Tegus have established populations in south Florida and are expanding to new areas. To stop the spread, managers are removing tegus, monitoring the populations, and educating the public about reporting tegus. These large lizards were introduced through the pet trade and are a threat to native wildlife.
Resource Protection & Long-Term Management
Old World Climbing Fern (Lygodium microphyllum)
This invasive vine smothers trees and plants in swamps and other wet areas. It forms thick mats of dead plant material that increase fire risk. Lygodium is widespread in south and central Florida and cannot be eradicated. Management aims to suppress its growth through biocontrols and herbicides.
Burmese Python (Python molurus bivittatus)
Burmese pythons eat a variety of prey, including endangered species, and may be responsible for a severe decline of mammals in the Everglades. Despite considerable research and development of control methods, no effective management option currently exists to remove pythons year-round across the landscape.
How You Can Help
Public involvement is needed at every stage of the invasion curve. You can:
Prevent further invasions by being a responsible pet owner. Do your research before buying exotic pets and remember, Don't Let It Loose!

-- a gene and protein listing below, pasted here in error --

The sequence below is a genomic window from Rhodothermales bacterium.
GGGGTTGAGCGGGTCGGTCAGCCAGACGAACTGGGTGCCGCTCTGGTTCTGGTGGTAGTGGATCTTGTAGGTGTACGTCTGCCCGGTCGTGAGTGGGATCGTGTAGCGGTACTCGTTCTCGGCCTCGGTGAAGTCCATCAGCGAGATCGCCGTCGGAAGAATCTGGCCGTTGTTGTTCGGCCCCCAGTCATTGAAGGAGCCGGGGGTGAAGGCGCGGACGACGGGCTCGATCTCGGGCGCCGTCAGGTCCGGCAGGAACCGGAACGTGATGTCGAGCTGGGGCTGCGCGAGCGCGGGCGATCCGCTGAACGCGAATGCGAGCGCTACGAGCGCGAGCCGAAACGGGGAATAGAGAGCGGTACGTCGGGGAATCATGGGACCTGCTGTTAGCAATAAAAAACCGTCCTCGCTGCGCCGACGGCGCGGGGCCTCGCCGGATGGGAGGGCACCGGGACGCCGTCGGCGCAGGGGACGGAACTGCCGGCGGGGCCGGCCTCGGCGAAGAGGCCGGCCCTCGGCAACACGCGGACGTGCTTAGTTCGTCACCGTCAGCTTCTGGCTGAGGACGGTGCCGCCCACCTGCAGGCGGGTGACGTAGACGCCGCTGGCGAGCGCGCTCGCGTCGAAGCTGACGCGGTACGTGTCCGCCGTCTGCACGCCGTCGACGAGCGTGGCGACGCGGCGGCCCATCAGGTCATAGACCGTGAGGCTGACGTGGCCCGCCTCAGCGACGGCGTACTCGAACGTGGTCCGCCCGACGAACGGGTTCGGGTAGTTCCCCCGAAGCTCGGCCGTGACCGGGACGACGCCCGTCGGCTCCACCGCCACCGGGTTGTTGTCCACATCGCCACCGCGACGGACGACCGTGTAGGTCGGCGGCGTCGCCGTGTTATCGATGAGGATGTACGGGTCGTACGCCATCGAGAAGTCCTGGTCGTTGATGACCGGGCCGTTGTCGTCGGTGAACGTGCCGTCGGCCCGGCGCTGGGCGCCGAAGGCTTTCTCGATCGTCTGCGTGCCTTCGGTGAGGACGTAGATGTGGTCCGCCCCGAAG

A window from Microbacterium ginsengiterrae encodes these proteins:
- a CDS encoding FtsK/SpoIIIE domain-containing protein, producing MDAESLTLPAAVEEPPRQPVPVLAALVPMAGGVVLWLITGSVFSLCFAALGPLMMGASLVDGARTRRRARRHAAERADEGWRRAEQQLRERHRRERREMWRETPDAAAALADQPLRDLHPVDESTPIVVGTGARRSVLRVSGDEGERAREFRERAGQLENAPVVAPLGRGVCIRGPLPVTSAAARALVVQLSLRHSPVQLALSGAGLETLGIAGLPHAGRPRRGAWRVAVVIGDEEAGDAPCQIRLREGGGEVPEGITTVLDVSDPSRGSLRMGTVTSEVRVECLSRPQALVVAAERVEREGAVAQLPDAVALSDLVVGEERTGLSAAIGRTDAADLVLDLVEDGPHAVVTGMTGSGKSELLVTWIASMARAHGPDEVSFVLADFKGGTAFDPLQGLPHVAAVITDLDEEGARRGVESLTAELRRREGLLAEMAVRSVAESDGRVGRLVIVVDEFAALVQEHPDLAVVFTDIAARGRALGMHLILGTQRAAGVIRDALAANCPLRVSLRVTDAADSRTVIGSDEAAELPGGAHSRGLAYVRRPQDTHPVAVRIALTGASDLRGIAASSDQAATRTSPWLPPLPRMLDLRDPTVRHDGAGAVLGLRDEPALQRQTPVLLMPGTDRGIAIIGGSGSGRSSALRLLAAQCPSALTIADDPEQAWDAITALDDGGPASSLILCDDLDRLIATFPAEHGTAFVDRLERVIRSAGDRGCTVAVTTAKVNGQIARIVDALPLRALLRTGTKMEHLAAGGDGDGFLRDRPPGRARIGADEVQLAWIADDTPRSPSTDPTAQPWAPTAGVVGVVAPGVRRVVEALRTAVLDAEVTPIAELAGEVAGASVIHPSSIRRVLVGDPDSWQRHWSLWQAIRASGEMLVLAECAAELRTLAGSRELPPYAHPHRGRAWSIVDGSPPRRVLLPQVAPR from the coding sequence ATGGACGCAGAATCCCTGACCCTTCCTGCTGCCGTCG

Contact the Pet Amnesty hotline at 1-888-IVE-GOT1 to find a home for an unwanted exotic pet.
Apply to be an exotic pet adopter at www.myfwc.com/nonnatives.
Help with eradication and containment by reporting invasive species at www.IveGot1.org, 1-888-IVE-GOT1, or on the IveGot1 mobile apps.
Remove invasive plants and animals from your yard and consider landscaping with native plants.
Inspect boating and fishing equipment and remove any plants and animals before going out and coming home.
Support long-term management efforts by learning about laws and regulations and supporting organizations that manage invasive species.
For more information contact
Frank J. Mazzotti
UF/IFAS Fort Lauderdale Research & Education Center
3205 College Ave., Davie, FL 33314